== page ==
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Almost All Firms See Japan in Recession: Poll
A recent survey found that most Japanese believe the Japanese economy is contracting.

Almost all of 109 major Japanese companies surveyed said Japan is in recession, while nearly 30 percent said they expect their workforces to decline in the coming business year, the results of the survey compiled by Kyodo News on Jan,2,2009 showed.

The survey of major Japanese companies including Canon Inc., Nippon Steel Corp., Nippon Oil Corp., Sony Corp., Toyota Motor Corp. and Mitsubishi UFJ Financial Group Inc., conducted from late November through mid-December, found that 107 of the companies, or 98 percent, believe the Japanese economy is contracting.

The figure is up sharply from 55 percent in the previous survey conducted between late July and early August.

Specifically, 88 companies said economic activity is contracting while 19 noted a gradual slowdown. The remaining two companies replied that activity is leveling off.

As to how long the recession is likely to last, 41 companies expect it to continue until the second half of 2009 while 34 companies said it is likely to last until the first half of 2010.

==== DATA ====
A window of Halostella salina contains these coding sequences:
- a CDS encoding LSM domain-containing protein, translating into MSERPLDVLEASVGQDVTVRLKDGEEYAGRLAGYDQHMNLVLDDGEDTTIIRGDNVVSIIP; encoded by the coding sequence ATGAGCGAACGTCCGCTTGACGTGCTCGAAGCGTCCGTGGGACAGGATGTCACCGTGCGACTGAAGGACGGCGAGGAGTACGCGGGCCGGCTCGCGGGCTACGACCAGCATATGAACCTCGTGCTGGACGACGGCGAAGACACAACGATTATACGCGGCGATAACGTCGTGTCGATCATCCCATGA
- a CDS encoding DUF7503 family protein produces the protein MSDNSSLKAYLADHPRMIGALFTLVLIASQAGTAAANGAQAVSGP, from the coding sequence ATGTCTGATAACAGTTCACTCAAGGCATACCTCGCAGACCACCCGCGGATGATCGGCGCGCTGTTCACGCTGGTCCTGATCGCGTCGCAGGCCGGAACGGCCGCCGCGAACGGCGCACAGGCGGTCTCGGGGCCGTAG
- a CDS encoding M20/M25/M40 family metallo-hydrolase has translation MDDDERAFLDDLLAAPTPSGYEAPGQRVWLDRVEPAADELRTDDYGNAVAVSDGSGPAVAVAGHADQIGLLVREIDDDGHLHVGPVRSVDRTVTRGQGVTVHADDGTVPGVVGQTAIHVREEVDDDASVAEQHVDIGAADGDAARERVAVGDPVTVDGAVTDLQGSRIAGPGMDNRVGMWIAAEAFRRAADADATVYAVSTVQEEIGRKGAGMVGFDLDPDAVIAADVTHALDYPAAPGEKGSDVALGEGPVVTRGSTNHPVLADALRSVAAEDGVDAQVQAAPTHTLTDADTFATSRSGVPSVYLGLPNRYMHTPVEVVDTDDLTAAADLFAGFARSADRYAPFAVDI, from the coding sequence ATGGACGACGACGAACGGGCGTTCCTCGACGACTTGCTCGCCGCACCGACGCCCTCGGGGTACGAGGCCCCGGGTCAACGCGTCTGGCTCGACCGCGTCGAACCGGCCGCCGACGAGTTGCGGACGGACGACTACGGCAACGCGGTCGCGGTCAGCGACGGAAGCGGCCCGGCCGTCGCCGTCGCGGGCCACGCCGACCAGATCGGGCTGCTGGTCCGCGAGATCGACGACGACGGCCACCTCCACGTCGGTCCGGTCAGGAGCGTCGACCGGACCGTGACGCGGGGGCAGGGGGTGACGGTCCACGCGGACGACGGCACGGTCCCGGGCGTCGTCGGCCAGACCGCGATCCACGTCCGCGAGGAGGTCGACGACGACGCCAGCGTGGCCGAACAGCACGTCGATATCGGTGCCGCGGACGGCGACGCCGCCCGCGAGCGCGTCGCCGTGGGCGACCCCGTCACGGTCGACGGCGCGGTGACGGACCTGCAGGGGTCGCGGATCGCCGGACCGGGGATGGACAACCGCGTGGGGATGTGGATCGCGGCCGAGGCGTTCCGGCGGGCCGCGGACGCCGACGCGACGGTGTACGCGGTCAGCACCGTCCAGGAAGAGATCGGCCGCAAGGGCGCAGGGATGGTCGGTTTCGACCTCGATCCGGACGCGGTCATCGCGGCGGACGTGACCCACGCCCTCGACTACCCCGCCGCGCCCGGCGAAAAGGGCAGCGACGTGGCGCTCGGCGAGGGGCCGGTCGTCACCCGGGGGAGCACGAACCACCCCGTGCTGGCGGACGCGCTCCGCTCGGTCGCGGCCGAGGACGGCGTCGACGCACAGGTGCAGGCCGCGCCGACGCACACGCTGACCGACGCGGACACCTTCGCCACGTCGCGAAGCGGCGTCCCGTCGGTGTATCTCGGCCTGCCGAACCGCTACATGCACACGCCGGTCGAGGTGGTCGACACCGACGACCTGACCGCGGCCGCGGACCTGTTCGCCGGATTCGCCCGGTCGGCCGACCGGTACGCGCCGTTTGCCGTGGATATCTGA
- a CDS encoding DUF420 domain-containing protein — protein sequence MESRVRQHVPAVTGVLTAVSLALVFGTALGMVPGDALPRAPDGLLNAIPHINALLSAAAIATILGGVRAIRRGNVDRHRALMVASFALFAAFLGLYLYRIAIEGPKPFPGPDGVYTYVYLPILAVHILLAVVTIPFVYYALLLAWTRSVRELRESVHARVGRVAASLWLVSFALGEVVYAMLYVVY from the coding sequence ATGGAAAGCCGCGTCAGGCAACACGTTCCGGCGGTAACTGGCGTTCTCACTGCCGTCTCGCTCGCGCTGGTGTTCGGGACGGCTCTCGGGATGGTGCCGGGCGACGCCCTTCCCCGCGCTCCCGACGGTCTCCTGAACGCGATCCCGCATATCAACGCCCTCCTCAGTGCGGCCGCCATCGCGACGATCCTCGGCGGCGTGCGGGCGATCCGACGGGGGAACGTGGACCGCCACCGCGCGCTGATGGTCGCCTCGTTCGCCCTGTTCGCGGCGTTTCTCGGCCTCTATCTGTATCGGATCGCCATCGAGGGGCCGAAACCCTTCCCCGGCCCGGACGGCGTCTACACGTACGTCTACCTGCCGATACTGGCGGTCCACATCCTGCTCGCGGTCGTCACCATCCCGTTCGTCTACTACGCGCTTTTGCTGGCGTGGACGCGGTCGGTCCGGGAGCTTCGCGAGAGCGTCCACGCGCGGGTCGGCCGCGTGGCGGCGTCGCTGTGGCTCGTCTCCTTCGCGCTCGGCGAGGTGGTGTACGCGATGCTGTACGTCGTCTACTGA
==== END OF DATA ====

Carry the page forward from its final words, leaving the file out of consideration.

With regard to employment, 32 companies, or 29 percent, forecast a decrease in regular and non-regular employees in the next business year starting in April. Only 11 respondents, or 10 percent, expect an increase in employees.

Asked whether they plan to cut jobs in the next business year, 45 companies said they will maintain their current numbers of both regular and non-regular workers, while 21 firms replied that they intend to dismiss only non-regular workers.

The survey also found that eight companies are planning to cut jobs in both categories. In addition, five companies intend to increase the number of regular employees while reducing non-regular workers. Two other companies envision cutting regular jobs while maintaining non-regular jobs.

While 18 companies are planning to cut back on the recruitment of new workers fresh out of school in spring 2010 compared with a year earlier, only three firms are planning to expand their hiring plans.

Ahead of annual labor-management wage negotiations in the spring, 14 companies said they have no plans to increase pay while seven said they will propose smaller pay increases than the previous year.






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